Circulatory System – The Heart (part 3 of 4)

Cells must be constantly supplied with the materials necessary for life. The blood in humans is the transport system of these materials and this system must be constantly moving materials to and from the cells.

The heart is a muscular pump and the major organ of the circulatory system. It keeps the blood moving in its’ constant motion.

The human heart is about the size of a clenched fist.

The heart lies in the chest cavity, behind the breast bone and slightly to the left.

The heart is a bundle of cardiac muscles specialized for rhythmic contractions and relaxations, also know as the HEARTBEAT.

The rate of the average heartbeat is 72 beats per minute. Over an average lifetime of about 70 years, the heart beats about 2.5 billion times and pumps 200 million liters of blood.

The heart re-circulates the entire volume of blood, about 5 liters, every minute.

The heart is a strong, muscular organ that has two sides and contains four chambers.

Both sides of the heart beat simultaneously.

The walls are thicker on the one side than on the other.

The upper chambers are called the ATRIA/ARTIUM. The atrium are thin-walled and receive the blood from the veins. They are the receiving chambers of the heart.

The lower chambers are called the VENTRICLES. The ventricles are larger and receive the blood from the atrium above it. They are the pumping chambers of the heart.

Each atrium is separated from the ventricles by a VALVE.

The atrium and ventricles on the right are separated from the left atrium and ventricles by a thick wall of muscle called a SEPTUM.

Blood leaves the ventricles and flows through arteries.

Blood flows one way through the heart with the help of valves. ARTERIES CARRY BLOOD AWAY FROM THE HEART, VEINS CARRY BLOOD TO THE HEART.

The heart is a double pump.

– The right ventricle represents the 1st pump. It is the pump for the PULMONARY CIRCULATION.
– Blood that is low in oxygen returns from the upper and lower parts of the body and enters the right atrium of the heart and then the right ventricle.
– The right ventricle pumps the DEOXYGENATED blood into the PULMONARY ARTERIES that bring the blood to the lungs where it receives oxygen and gives up waste products, including carbon dioxide, which is exhaled.
– The blood returns from the lungs by way of the PULMONARY VEINS to the left atrium and the left ventricle of the heart. This begins the SYSTEMIC CIRCULATION, which carries blood from the heart to the rest of the body.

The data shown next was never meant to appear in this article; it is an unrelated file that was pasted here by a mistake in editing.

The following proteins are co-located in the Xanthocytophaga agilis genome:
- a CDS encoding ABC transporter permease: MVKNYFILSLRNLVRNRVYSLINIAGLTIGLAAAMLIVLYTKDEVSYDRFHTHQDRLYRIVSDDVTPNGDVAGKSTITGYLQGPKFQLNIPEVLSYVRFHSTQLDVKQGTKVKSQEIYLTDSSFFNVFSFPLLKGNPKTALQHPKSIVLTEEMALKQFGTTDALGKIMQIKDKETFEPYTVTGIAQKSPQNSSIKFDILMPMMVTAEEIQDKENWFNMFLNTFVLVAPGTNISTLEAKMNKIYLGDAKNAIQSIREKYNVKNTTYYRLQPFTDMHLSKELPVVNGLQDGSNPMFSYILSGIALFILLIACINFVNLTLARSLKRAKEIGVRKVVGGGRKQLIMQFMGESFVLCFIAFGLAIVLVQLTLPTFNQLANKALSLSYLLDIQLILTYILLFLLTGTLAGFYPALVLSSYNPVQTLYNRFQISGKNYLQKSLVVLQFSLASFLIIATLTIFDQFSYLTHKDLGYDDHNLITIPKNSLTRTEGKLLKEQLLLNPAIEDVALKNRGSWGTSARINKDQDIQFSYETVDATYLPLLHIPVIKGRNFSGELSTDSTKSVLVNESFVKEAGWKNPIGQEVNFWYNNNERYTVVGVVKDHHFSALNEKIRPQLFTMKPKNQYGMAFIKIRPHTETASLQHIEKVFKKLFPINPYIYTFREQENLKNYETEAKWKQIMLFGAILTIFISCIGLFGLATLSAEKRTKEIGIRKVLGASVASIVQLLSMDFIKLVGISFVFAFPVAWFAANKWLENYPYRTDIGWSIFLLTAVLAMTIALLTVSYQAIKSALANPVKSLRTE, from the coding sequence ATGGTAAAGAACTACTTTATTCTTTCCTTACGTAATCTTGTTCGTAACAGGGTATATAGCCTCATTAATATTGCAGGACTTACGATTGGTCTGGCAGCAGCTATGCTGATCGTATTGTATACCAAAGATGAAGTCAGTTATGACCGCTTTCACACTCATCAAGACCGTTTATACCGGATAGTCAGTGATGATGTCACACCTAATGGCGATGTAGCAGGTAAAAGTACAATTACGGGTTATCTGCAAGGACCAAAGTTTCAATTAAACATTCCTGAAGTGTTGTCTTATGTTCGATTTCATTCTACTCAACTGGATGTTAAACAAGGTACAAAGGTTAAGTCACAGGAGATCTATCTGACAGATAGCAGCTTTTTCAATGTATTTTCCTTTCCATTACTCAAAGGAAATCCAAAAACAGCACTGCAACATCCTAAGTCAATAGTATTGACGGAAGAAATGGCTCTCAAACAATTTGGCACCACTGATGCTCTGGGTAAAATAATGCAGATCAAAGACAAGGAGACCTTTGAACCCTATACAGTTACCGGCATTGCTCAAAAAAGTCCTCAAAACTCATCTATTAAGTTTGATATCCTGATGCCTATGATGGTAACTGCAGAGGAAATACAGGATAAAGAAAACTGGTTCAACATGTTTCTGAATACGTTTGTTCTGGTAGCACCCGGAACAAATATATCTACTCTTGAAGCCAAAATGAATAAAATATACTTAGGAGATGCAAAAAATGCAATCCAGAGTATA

– The left side of the heart is the pump for the systemic circulation.
– Oxygenated blood enters the left atrium and then the left ventricle. The left ventricle contracts and pumps the blood through the largest artery in the body, the AORTA, to all parts of the body.
– The oxygenated blood passes through arteries that lead to smaller arteries, them to arterioles, then to capillaries, where oxygen, nutrients, hormones and other substances move from the blood to the cells.
– It is through the capillary walls that waste products, like carbon dioxide are picked up.
– Other substances such as nutrients and hormones enter the blood through the capillary walls.
– Due to the pumping action of the heart, blood is continuously circulating throughout the body, maintain the constant exchange of materials necessary for life to continue.
– The blood eventually returns to the right atrium of the heart to complete the cycle.

– The surface of the heart is covered with a number of small arteries and veins.
– Even though the heart has blood flowing through it internally all the time, it is unable to obtain the materials it needs from this blood.
– These small vessels are the CORONARY ARTERIES AND VEINS that carry blood full of oxygen and nutrients to the muscle fibers of the heart and remove waste from the heart tissue.
– These coronary vessels are essential for the health of the heart.
– A heart attack occurs when these vessels become blocked and do not allow the heart tissue to receive oxygen and nutrients.
– This causes death of the heart tissue and the chest pain associated with a heart attack.


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